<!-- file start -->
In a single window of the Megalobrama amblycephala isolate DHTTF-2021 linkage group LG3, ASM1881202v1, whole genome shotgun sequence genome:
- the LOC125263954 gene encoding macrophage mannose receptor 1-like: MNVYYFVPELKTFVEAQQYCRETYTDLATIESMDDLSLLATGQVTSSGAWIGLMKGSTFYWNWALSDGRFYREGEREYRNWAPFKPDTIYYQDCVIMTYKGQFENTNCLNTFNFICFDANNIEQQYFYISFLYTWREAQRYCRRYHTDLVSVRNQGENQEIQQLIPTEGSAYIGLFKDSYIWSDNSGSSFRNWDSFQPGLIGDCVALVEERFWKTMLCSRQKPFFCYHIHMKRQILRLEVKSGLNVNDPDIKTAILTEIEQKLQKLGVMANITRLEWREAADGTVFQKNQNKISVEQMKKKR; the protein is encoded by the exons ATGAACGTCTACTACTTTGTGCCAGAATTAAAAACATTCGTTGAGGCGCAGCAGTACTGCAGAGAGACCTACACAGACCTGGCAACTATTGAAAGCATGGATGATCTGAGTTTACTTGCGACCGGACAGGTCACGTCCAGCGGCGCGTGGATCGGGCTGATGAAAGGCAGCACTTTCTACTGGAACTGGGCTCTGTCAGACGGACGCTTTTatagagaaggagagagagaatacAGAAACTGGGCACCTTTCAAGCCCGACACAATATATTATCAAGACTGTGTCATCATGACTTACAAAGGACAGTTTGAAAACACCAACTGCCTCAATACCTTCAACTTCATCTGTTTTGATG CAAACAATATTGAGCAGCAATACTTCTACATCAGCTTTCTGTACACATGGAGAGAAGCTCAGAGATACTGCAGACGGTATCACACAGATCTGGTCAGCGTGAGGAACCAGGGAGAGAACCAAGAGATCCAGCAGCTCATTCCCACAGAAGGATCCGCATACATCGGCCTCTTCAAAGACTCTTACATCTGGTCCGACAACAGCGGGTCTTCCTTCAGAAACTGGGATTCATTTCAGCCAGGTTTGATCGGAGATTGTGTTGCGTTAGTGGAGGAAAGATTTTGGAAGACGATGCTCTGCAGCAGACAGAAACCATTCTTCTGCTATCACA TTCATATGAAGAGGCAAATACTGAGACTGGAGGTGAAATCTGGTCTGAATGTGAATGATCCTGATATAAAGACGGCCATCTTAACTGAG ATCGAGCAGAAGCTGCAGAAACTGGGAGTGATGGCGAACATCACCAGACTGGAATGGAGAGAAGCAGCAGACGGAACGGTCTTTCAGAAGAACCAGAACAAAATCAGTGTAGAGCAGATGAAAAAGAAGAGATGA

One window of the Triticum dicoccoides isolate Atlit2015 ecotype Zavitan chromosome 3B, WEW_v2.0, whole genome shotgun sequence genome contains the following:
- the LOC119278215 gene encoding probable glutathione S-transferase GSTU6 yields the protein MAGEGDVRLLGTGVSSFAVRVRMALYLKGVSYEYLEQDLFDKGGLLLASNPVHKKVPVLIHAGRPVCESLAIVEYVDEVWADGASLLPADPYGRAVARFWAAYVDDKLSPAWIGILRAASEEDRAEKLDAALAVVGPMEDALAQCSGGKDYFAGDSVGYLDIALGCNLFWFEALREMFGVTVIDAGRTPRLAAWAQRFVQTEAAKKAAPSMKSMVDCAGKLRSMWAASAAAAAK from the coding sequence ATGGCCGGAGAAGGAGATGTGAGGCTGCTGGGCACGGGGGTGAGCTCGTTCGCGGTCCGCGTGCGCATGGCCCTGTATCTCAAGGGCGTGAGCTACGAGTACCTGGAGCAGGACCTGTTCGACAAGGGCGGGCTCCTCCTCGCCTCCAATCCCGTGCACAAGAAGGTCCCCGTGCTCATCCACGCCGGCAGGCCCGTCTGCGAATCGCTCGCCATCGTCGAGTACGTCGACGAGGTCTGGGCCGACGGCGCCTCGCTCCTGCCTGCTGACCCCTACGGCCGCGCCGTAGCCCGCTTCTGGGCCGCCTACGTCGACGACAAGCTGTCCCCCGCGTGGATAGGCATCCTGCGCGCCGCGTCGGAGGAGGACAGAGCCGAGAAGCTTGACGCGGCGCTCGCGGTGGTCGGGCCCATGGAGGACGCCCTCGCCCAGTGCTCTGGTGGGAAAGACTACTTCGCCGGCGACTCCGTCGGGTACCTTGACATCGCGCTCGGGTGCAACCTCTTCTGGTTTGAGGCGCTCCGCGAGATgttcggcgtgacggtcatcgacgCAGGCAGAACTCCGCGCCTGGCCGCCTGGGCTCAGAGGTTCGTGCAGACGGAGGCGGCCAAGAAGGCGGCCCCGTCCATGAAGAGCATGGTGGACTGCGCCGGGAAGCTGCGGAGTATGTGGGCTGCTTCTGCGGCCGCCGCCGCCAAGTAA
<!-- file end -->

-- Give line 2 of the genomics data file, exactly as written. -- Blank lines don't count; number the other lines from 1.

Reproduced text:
- the LOC125263954 gene encoding macrophage mannose receptor 1-like: MNVYYFVPELKTFVEAQQYCRETYTDLATIESMDDLSLLATGQVTSSGAWIGLMKGSTFYWNWALSDGRFYREGEREYRNWAPFKPDTIYYQDCVIMTYKGQFENTNCLNTFNFICFDANNIEQQYFYISFLYTWREAQRYCRRYHTDLVSVRNQGENQEIQQLIPTEGSAYIGLFKDSYIWSDNSGSSFRNWDSFQPGLIGDCVALVEERFWKTMLCSRQKPFFCYHIHMKRQILRLEVKSGLNVNDPDIKTAILTEIEQKLQKLGVMANITRLEWREAADGTVFQKNQNKISVEQMKKKR; the protein is encoded by the exons ATGAACGTCTACTACTTTGTGCCAGAATTAAAAACATTCGTTGAGGCGCAGCAGTACTGCAGAGAGACCTACACAGACCTGGCAACTATTGAAAGCATGGATGATCTGAGTTTACTTGCGACCGGACAGGTCACGTCCAGCGGCGCGTGGATCGGGCTGATGAAAGGCAGCACTTTCTACTGGAACTGGGCTCTGTCAGACGGACGCTTTTatagagaaggagagagagaatacAGAAACTGGGCACCTTTCAAGCCCGACACAATATATTATCAAGACTGTGTCATCATGACTTACAAAGGACAGTTTGAAAACACCAACTGCCTCAATACCTTCAACTTCATCTGTTTTGATG CAAACAATATTGAGCAGCAATACTTCTACATCAGCTTTCTGTACACATGGAGAGAAGCTCAGAGATACTGCAGACGGTATCACACAGATCTGGTCAGCGTGAGGAACCAGGGAGAGAACCAAGAGATCCAGCAGCTCATTCCCACAGAAGGATCCGCATACATCGGCCTCTTCAAAGACTCTTACATCTGGTCCGACAACAGCGGGTCTTCCTTCAGAAACTGGGATTCATTTCAGCCAGGTTTGATCGGAGATTGTGTTGCGTTAGTGGAGGAAAGATTTTGGAAGACGATGCTCTGCAGCAGACAGAAACCATTCTTCTGCTATCACA TTCATATGAAGAGGCAAATACTGAGACTGGAGGTGAAATCTGGTCTGAATGTGAATGATCCTGATATAAAGACGGCCATCTTAACTGAG ATCGAGCAGAAGCTGCAGAAACTGGGAGTGATGGCGAACATCACCAGACTGGAATGGAGAGAAGCAGCAGACGGAACGGTCTTTCAGAAGAACCAGAACAAAATCAGTGTAGAGCAGATGAAAAAGAAGAGATGA